I felt oddly detached when delivering the bad news to my mother. My husband offered to make the calls to
Hello, my old friend How long’s it been, fifteen years? I’ll see you next year My baseline mammogram was done when I was 35. I just lost a close friend to breast cancer who was only a couple of years older than me. She found a lump during a self-exam and put off getting it checked by doctors for six months. By then it had metastasize into her lymph nodes. Even after very aggressive chemo-therapy and a bone marrow transplant, she lived less than a year longer. She left two kids and her newly wedded husband. It pissed me off that she waited. If the cancer was caught earlier, she had a great chance of surviving. It also scared the bejeebus out of me. There is a long history of cancer in the women of my family, and I didn’t want to be added to that list. In the 15 years since that first screening, I haven’t missed a date.
You may remember me mentioning that I’m turning 50 this year. With great age, comes great responsibility. While I’m not quite old enough for AARP, at this advanced phase of my life I am expected to submit participate in a list of various and sundry screenings and tests that in medieval times would be considered torture. One such test will be conducted on Wednesday, and with the entirety of Tuesday set aside to prep for this test (I was actually told it would be better for me to stay close to home all day), I thought I’d bore you with the TMI details early. I’ll no doubt be sitting a lot on Tuesday, but I won’t want to carry my laptop with me into the reading room. For this particular test, I’ve already had a baseline, so I know what to expect. Tuesday morning and evening I have to ingest a sodium/potassium/magnesium sulfate solution, along with as much clear liquids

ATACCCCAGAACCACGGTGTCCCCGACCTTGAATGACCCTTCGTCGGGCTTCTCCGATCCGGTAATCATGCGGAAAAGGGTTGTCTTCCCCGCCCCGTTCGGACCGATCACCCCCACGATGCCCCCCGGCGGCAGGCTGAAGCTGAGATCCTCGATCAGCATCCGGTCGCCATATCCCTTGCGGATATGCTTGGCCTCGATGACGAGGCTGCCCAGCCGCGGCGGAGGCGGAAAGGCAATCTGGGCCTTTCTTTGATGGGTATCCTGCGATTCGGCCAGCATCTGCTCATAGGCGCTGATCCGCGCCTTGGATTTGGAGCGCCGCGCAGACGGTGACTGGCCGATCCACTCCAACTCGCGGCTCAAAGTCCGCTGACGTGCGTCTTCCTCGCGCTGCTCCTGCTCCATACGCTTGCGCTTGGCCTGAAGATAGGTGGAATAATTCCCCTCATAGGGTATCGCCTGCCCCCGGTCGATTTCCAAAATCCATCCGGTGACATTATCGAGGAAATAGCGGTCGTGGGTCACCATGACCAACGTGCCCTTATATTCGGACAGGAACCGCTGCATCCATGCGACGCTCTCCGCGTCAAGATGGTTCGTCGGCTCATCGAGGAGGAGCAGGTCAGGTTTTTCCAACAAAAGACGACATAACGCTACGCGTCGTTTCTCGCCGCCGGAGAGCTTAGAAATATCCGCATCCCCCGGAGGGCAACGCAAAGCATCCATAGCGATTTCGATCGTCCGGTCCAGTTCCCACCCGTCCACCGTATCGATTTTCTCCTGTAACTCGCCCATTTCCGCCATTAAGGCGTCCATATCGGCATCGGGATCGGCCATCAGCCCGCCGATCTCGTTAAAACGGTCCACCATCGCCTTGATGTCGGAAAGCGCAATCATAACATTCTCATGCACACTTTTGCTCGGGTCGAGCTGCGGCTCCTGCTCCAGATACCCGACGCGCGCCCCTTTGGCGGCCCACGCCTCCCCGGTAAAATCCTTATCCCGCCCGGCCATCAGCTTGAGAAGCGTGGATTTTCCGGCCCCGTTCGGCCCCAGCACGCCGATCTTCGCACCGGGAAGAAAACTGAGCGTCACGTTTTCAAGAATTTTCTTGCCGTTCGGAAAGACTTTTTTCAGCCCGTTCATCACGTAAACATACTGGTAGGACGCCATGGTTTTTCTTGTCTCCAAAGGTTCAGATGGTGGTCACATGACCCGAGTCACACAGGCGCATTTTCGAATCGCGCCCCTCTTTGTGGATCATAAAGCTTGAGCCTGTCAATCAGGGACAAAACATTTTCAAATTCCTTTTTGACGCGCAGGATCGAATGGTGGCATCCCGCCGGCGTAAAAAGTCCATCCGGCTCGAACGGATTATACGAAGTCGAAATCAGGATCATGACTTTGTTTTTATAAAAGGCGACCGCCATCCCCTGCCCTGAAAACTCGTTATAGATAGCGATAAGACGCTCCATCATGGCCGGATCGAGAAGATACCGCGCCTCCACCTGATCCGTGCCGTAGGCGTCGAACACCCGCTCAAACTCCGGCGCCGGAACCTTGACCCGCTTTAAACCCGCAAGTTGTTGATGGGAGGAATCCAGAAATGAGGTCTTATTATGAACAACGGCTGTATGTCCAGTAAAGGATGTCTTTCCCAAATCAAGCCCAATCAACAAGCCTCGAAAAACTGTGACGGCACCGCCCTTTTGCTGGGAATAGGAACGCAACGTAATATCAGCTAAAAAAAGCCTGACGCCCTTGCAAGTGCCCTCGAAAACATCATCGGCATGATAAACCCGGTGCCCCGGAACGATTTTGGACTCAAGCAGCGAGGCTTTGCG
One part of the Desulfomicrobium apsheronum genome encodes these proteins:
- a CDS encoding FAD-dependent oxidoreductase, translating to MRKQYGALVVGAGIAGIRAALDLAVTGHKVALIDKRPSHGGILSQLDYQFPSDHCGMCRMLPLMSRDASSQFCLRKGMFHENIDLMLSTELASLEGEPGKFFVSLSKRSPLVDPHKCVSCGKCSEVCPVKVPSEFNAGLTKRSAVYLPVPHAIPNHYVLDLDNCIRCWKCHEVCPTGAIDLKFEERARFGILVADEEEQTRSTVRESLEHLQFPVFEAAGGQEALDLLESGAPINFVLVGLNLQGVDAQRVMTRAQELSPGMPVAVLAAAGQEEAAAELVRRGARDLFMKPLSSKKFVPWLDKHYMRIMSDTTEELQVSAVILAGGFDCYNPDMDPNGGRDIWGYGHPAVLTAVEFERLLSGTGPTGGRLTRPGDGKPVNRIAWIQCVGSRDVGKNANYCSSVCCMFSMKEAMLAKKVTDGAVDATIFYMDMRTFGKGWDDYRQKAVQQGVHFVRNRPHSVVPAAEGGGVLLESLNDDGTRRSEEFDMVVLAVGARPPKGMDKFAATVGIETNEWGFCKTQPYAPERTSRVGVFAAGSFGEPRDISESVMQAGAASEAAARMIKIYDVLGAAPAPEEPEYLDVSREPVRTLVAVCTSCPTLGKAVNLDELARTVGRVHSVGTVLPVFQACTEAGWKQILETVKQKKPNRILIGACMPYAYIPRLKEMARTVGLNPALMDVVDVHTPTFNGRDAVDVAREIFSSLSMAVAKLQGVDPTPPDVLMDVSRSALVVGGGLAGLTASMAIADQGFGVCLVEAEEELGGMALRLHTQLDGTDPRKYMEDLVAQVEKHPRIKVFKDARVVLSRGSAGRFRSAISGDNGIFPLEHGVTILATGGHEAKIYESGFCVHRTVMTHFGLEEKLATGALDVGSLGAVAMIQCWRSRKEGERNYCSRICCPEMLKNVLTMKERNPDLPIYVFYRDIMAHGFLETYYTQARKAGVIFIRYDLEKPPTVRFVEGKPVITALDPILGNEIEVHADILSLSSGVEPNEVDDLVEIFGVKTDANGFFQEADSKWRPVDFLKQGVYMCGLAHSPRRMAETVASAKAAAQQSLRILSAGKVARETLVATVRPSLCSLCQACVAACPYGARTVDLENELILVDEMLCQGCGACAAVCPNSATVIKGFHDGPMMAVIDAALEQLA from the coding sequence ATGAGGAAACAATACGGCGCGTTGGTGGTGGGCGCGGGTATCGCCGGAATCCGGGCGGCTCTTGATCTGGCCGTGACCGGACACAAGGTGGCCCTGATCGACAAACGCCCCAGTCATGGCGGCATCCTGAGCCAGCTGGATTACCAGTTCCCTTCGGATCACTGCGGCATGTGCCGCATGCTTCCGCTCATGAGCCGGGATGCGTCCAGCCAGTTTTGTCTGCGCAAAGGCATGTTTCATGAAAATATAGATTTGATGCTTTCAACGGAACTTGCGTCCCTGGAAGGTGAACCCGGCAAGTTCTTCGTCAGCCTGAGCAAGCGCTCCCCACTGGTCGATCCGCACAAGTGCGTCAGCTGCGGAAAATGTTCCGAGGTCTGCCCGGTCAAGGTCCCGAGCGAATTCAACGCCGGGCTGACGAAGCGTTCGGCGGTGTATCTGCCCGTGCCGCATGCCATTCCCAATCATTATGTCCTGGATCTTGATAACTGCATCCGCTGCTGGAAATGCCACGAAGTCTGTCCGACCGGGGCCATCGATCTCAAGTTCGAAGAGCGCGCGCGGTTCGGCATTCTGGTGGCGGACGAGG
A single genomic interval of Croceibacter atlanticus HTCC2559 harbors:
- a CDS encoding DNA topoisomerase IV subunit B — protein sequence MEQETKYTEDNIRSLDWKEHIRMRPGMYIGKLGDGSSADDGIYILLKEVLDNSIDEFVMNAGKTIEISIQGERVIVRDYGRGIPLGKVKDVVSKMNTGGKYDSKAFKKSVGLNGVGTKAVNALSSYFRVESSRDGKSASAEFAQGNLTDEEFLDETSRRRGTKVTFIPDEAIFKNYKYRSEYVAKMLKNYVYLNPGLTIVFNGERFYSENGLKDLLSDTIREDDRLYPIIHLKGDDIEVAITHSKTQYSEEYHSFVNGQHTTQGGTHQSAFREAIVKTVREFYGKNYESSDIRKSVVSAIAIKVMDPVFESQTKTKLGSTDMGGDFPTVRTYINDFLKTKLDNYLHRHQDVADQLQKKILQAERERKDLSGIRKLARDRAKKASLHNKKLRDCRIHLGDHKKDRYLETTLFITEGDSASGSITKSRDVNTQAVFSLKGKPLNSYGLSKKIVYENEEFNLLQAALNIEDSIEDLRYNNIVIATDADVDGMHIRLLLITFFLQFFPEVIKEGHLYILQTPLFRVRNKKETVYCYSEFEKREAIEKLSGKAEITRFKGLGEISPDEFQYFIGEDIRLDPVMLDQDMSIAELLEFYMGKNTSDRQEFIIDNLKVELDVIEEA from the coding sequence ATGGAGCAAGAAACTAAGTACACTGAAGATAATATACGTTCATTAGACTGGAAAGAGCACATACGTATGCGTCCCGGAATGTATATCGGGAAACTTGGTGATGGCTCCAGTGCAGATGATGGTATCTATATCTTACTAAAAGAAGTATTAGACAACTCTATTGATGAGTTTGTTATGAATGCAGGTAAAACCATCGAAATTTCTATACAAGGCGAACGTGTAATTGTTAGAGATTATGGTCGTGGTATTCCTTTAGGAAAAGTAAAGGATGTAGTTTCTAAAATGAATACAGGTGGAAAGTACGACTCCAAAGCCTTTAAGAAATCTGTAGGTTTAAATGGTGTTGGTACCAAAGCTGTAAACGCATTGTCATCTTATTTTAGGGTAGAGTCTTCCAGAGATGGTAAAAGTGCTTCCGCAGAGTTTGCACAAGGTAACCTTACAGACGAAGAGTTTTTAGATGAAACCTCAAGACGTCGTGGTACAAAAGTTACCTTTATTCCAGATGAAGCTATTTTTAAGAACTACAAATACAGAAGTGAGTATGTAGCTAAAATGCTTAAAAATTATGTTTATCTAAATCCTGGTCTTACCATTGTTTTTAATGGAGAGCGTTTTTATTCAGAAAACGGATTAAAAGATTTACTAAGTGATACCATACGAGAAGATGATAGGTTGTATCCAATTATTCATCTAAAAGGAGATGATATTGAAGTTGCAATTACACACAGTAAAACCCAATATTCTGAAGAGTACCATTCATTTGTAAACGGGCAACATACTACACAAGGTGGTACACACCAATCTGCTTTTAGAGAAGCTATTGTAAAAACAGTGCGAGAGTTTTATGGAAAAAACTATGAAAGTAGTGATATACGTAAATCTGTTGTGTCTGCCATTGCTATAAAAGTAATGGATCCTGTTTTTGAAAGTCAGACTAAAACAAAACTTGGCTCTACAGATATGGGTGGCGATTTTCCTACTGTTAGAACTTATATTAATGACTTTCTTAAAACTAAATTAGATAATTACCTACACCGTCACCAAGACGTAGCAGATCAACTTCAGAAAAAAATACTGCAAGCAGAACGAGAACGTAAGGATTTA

Red silk kimono Glass plates stand at the ready The squishing begins Went in for my annual mammogram/ultrasound this week. I’ve been a client at the same radiology clinic for years. The staff there is wonderful. They use heating pads to warm the glass plates, offer patients silk kimonos to cover up, have warm wet wipes to remove u/s gel, and will bring your shoes to you if you forget them in the exam room. Several years ago, a routine ultrasound discovered a small lump. A large-bore biopsy was performed and found to be benign. To help keep tabs on the lump, the surgeon inserted a marker. All this time I thought that it was the shape and size of a large BB. I found out during this recent exam the marker is actually shaped like the looped cancer ribbon. Appropriate, don’t you agree? Have you had your mammogram yet? * Haiku Friday is hosted by Lou at LouCeeL. Clip
I am apparently quickly becoming a woman “of a certain age.” This is my birthday week… yeah, I am going to celebrate all stinkin’ week, that’s how I roll. Yesterday I turned 49, and I’ve got a lot going on to celebrate – not my birth, but my life. Monday I went in for my yearly physical. My doctor gave me a copy of this magazine. Yes, she actually told me it would only be a few years before I was dealing with… well, you know… *whispers* menopause. My response was a resounding, “bring it on!” My body temp is about two degrees below normal all the time. I am incessantly cold. I embrace the idea of hot flashes and night sweats. During the summer I keep going behind the Mister and bumping up the settings on the thermostat, trying to keep it warmer inside the house. And, I still wear fuzzy wool socks and sweats. Winter months find me
Rest in peace, good and true friend… Last night we said good-bye to a cherished member of our family. Our